Olympic gold medalist Simone Manuel is using her platform to speak out about racial injustices that she said make her feel excluded from the sport of swimming.
Despite all of her accolades, Manuel told CBS News she still feels ostracized and believes it’s because of “the climate of the world we live in."
"Sadly, there still is racism that exists," she said.
She said the sport "definitely has a long way to go when you're talking about diversity and inclusion.”
According to Swimming World, a 2014 report by USA Swimming found that only 1% of its athletes identified as Black. About 55% of athletes did not disclose their ethnicity during the survey.
A 2019 report about the organization found that of its 327,337 athletes, 0.6% of men and 0.8% of women are Black. About 34% of athletes did not complete the demographics section of the survey.
Manuel's parents hired a sports psychologist for her when she made the USA Swimming National Team at 15 because they knew the adversity she would face.
“I knew this kid was going to have to deal with a lot,” her mom, Sharron, told Sports Illustrated. “And a lot will be expected.”
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It truly makes me sad to hear stories of Black women deciding not to swim, pursue other sports, or exercise because of their hair. Historically, hair has been so important to the Black community, almost sacred, but I believe there is so much more that makes Black women beautiful besides our hair: our grace, our strength, our resilience. Ever since I was a little girl, my mom would always remind me, “It’s just hair.” That’s not to say that hair isn’t important to me, but it was just a reminder that my hair does not define who I am, but if I did let it define me, it could be a deterrent to me becoming the best version of myself. So, I encourage Black women to embrace and love your hair, but don’t let it stop you from living your life to the fullest!! You are beautiful regardless!! • • Tips for healthy hair while exercising- my weekly routine… • • Monday and Thursday: rinse and apply leave in conditioner Tuesday and Friday: Co wash and apply leave in conditioner Wednesday: Shampoo, Condition and apply leave in conditioner Saturday: WASH DAY WITH ALL THE WORKS! Best tip since my hair gets wet everyday is to Condition, Condition, Condition!
Manuel credits her village, including her coaches, for helping her through the difficulty that comes with being a Black swimmer and for having the important conversations with her.
“I think that's what was so wonderful about my club coach growing up when I was younger. She knew some of the adversity I was going to face in the sport of swimming because of the color of my skin and I think she sought out a mentor for me. And we had honest conversations about what I was going through," she said.
As the first Black woman to win an individual medal in Olympic swimming and a record-breaking athlete, Manuel has often had to be the face of swimming and answer race-related questions during interviews. Her coach, Greg Meehan, said that because of her race, Manuel was “thrust” into a leadership role.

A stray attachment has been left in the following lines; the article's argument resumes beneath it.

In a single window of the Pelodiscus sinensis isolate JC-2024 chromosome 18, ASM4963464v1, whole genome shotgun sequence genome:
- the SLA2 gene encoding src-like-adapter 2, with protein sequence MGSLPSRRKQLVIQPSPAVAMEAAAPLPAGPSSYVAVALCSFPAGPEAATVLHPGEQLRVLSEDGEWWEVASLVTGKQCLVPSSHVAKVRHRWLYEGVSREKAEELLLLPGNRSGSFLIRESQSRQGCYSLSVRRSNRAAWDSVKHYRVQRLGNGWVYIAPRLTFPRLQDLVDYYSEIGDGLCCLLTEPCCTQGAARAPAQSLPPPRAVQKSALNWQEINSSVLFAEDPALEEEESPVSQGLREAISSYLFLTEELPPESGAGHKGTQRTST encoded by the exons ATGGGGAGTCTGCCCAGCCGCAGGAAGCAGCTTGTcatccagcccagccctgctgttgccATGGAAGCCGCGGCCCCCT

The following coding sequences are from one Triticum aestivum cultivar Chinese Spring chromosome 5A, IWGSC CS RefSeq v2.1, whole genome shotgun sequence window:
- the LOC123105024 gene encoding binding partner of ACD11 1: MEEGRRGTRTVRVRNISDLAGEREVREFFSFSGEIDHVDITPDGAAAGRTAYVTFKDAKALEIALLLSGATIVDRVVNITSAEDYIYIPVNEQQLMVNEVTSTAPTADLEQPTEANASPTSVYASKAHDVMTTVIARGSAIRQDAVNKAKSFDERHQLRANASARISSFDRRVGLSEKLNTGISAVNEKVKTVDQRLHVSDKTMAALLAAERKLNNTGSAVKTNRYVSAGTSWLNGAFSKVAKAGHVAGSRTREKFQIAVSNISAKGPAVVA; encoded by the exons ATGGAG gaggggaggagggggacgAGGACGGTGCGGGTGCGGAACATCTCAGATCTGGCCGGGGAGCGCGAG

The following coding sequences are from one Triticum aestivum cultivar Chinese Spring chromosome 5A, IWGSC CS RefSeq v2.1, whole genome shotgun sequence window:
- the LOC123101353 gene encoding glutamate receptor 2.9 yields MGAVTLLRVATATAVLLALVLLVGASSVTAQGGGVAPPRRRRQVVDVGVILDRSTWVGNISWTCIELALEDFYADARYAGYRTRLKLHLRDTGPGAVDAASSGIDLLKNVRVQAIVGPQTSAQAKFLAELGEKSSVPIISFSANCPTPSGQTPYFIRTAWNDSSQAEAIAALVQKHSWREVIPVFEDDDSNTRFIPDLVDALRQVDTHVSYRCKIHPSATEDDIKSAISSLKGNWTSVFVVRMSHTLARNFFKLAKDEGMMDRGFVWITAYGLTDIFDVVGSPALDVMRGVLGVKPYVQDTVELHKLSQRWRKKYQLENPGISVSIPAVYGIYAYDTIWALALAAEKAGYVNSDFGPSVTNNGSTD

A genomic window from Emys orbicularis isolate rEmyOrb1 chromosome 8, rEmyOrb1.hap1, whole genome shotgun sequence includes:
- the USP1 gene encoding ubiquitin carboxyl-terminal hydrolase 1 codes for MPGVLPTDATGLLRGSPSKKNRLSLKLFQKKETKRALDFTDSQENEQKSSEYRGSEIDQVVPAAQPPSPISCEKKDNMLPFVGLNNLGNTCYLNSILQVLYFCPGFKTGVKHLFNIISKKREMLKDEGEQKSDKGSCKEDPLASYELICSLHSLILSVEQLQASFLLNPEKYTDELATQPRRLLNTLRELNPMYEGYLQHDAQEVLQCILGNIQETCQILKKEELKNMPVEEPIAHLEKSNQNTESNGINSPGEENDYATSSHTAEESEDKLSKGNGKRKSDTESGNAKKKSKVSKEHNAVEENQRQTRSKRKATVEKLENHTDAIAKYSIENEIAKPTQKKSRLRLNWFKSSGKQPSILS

“That role came to her whether she was ready or not, she was undoubtedly the new face of diversity in the sport of swimming. I’m sure it hasn’t been easy. It seems as every interview and conversation about race is directed to Simone. But she has truly embraced the role and her platform for change,” Meehan said.
The 23-year-old said she doesn’t mind answering those questions, though.
“I don't ever feel annoyed about answering the question because I do think that it is important to talk about. I think what becomes exhausting is being the only one, where I feel like questions generally are geared to me to answer,” Manuel said on the Changing the Game podcast according to USA Today.
Despite understanding why those questions are targeted toward her, Manuel said that inclusion in sports shouldn’t just be on the shoulders and minds of Black athletes and should be important to everyone.
“When I'm in a press conference and I'm asked, 'Simone, you champion diversity, inclusion and equality. Why is that important?' I genuinely believe that every other swimmer that is next to me, whether they’re white, Black, Asian, they need to answer that question,” she said. “Because shouldn’t diversity, equality and inclusion be important to all of us? It can’t just be important to Black people.”
While she has always been an advocate for diversity, Manuel is now using her platform to directly confront and uplift social justice issues. She said it has become easier because the conversation was brought to national attention after the killing of George Floyd.
"In the past, I've felt like I had to filter what I say in order to not offend people or put myself in a position where I'd possibly be targeted for what I'm saying," Manuel told CBS. "But now that people are listening, it's a little bit easier for me to stand bold and firm in what I'm saying and not filter how I'm feeling about these situations, because they're important conversations that all of us need to have."